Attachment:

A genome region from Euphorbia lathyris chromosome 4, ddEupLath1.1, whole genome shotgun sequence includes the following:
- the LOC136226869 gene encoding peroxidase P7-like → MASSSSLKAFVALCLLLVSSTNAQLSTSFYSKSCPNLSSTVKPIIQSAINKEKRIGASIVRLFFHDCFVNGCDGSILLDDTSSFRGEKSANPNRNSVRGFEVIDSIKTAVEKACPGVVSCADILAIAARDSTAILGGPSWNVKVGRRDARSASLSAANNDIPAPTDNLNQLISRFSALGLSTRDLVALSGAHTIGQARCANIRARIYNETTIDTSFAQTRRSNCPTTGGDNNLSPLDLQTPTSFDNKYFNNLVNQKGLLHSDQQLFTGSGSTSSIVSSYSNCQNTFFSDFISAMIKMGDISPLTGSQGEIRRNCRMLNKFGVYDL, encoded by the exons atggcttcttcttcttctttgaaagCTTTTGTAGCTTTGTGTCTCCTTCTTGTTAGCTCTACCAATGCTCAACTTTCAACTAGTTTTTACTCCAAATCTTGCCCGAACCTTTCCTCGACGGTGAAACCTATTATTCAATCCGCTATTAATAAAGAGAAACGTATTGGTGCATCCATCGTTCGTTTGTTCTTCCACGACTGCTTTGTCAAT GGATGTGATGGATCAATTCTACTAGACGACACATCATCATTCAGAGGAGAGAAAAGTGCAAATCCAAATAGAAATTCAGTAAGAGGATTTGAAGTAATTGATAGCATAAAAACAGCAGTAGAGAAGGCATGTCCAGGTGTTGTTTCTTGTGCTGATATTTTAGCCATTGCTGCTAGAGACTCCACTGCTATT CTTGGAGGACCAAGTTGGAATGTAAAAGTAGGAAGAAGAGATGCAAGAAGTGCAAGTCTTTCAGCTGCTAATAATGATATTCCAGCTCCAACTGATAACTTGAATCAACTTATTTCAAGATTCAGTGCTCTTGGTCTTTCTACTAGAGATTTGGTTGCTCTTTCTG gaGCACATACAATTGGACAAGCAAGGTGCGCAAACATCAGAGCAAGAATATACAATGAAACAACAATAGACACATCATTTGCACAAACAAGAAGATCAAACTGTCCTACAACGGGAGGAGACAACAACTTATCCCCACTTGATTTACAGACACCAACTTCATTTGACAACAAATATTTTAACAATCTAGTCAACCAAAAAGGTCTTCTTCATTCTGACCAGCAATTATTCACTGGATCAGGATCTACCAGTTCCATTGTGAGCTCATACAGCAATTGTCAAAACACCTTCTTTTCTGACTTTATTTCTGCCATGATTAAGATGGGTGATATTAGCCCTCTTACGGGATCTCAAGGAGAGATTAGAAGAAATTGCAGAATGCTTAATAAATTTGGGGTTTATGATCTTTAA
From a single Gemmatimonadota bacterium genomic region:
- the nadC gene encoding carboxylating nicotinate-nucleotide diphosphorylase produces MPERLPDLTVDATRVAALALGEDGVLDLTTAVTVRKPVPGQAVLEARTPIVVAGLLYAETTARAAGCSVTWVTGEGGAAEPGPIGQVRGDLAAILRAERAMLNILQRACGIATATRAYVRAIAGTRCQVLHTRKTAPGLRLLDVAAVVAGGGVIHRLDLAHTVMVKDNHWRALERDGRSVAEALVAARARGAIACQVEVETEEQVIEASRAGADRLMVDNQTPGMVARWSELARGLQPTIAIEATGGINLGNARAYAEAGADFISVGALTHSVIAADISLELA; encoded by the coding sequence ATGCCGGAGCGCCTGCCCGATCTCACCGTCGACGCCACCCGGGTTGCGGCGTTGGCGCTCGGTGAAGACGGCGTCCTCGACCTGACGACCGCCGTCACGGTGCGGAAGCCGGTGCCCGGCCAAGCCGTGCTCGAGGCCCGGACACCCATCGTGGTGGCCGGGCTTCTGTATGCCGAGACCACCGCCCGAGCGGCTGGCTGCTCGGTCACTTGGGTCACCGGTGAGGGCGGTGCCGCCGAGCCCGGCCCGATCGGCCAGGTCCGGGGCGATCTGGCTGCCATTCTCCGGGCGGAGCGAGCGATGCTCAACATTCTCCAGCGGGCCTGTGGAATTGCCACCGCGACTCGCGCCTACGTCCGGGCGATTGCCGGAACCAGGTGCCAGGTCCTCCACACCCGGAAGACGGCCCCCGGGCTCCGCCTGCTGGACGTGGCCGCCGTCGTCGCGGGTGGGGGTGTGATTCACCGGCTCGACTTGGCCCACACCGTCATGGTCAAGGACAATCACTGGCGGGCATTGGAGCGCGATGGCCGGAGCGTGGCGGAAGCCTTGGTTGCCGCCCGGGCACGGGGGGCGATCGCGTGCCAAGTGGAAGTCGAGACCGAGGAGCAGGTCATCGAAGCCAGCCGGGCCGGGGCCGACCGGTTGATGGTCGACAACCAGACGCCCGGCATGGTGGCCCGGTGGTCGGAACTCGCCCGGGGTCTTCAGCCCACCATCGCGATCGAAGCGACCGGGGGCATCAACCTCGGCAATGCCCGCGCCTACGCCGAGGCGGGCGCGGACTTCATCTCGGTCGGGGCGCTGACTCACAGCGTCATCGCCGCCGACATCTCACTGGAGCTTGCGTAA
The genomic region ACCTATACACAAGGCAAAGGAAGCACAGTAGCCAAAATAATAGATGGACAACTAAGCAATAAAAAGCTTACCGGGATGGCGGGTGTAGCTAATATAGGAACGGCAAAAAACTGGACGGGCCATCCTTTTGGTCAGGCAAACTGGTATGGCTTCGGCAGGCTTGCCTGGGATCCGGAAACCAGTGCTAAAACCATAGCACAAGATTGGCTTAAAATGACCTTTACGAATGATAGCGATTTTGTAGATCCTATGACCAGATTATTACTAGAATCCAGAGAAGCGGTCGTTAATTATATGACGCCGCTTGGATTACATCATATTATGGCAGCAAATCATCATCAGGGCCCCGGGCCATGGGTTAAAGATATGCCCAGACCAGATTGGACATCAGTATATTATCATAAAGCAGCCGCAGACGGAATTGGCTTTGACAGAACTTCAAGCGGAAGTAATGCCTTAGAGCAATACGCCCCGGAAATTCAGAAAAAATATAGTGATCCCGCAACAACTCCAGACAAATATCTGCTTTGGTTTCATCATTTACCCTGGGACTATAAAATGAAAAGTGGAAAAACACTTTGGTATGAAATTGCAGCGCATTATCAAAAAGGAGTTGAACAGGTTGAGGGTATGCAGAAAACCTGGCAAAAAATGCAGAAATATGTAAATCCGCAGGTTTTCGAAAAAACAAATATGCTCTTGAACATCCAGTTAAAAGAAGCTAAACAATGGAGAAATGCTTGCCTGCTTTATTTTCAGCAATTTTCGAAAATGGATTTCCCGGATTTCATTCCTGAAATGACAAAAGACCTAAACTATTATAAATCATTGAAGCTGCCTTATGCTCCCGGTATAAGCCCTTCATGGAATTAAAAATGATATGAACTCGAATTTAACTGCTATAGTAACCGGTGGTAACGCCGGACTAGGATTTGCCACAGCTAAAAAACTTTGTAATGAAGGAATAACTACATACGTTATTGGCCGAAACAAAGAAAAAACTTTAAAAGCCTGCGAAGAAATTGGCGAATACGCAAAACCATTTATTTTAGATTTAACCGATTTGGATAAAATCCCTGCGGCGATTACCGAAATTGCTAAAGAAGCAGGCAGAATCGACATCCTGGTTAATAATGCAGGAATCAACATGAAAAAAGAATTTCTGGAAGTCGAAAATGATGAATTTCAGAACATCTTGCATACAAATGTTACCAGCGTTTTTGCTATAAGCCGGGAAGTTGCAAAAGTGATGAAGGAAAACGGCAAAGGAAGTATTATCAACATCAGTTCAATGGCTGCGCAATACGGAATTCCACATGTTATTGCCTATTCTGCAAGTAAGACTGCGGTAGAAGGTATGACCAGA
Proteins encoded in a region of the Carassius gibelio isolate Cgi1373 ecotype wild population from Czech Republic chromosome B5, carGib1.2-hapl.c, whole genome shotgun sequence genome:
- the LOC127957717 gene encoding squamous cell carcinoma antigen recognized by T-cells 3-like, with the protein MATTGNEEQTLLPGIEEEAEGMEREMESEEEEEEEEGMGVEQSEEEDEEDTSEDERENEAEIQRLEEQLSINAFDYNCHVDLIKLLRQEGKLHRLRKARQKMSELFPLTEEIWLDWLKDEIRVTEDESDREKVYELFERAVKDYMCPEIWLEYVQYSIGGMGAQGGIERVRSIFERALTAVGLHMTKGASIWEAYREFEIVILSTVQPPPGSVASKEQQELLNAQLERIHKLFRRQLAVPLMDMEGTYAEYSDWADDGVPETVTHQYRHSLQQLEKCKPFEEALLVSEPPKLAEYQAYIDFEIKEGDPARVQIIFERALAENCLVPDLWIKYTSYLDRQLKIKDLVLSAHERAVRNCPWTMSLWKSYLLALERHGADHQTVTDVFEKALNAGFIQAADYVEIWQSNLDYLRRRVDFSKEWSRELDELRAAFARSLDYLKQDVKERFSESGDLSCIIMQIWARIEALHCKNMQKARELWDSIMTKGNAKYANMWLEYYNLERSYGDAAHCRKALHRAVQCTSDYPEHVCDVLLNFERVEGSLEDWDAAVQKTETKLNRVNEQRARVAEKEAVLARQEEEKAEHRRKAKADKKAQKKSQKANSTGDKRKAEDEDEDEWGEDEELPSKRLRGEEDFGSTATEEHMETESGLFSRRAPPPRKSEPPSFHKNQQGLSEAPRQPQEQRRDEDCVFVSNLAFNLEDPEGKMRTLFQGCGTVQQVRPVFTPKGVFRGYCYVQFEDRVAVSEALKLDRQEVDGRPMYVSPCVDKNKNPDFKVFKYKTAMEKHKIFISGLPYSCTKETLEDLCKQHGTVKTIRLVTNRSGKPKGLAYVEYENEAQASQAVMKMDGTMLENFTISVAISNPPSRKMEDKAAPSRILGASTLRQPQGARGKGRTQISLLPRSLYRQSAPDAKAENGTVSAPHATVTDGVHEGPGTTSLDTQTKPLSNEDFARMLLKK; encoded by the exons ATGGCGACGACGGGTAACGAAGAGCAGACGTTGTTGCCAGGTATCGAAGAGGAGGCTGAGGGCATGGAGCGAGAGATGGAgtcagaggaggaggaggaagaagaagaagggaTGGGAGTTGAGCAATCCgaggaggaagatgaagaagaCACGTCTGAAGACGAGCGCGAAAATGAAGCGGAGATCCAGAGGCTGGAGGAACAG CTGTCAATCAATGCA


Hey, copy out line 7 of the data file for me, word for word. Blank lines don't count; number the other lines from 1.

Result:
- the LOC127957717 gene encoding squamous cell carcinoma antigen recognized by T-cells 3-like, with the protein MATTGNEEQTLLPGIEEEAEGMEREMESEEEEEEEEGMGVEQSEEEDEEDTSEDERENEAEIQRLEEQLSINAFDYNCHVDLIKLLRQEGKLHRLRKARQKMSELFPLTEEIWLDWLKDEIRVTEDESDREKVYELFERAVKDYMCPEIWLEYVQYSIGGMGAQGGIERVRSIFERALTAVGLHMTKGASIWEAYREFEIVILSTVQPPPGSVASKEQQELLNAQLERIHKLFRRQLAVPLMDMEGTYAEYSDWADDGVPETVTHQYRHSLQQLEKCKPFEEALLVSEPPKLAEYQAYIDFEIKEGDPARVQIIFERALAENCLVPDLWIKYTSYLDRQLKIKDLVLSAHERAVRNCPWTMSLWKSYLLALERHGADHQTVTDVFEKALNAGFIQAADYVEIWQSNLDYLRRRVDFSKEWSRELDELRAAFARSLDYLKQDVKERFSESGDLSCIIMQIWARIEALHCKNMQKARELWDSIMTKGNAKYANMWLEYYNLERSYGDAAHCRKALHRAVQCTSDYPEHVCDVLLNFERVEGSLEDWDAAVQKTETKLNRVNEQRARVAEKEAVLARQEEEKAEHRRKAKADKKAQKKSQKANSTGDKRKAEDEDEDEWGEDEELPSKRLRGEEDFGSTATEEHMETESGLFSRRAPPPRKSEPPSFHKNQQGLSEAPRQPQEQRRDEDCVFVSNLAFNLEDPEGKMRTLFQGCGTVQQVRPVFTPKGVFRGYCYVQFEDRVAVSEALKLDRQEVDGRPMYVSPCVDKNKNPDFKVFKYKTAMEKHKIFISGLPYSCTKETLEDLCKQHGTVKTIRLVTNRSGKPKGLAYVEYENEAQASQAVMKMDGTMLENFTISVAISNPPSRKMEDKAAPSRILGASTLRQPQGARGKGRTQISLLPRSLYRQSAPDAKAENGTVSAPHATVTDGVHEGPGTTSLDTQTKPLSNEDFARMLLKK; encoded by the exons ATGGCGACGACGGGTAACGAAGAGCAGACGTTGTTGCCAGGTATCGAAGAGGAGGCTGAGGGCATGGAGCGAGAGATGGAgtcagaggaggaggaggaagaagaagaagggaTGGGAGTTGAGCAATCCgaggaggaagatgaagaagaCACGTCTGAAGACGAGCGCGAAAATGAAGCGGAGATCCAGAGGCTGGAGGAACAG CTGTCAATCAATGCA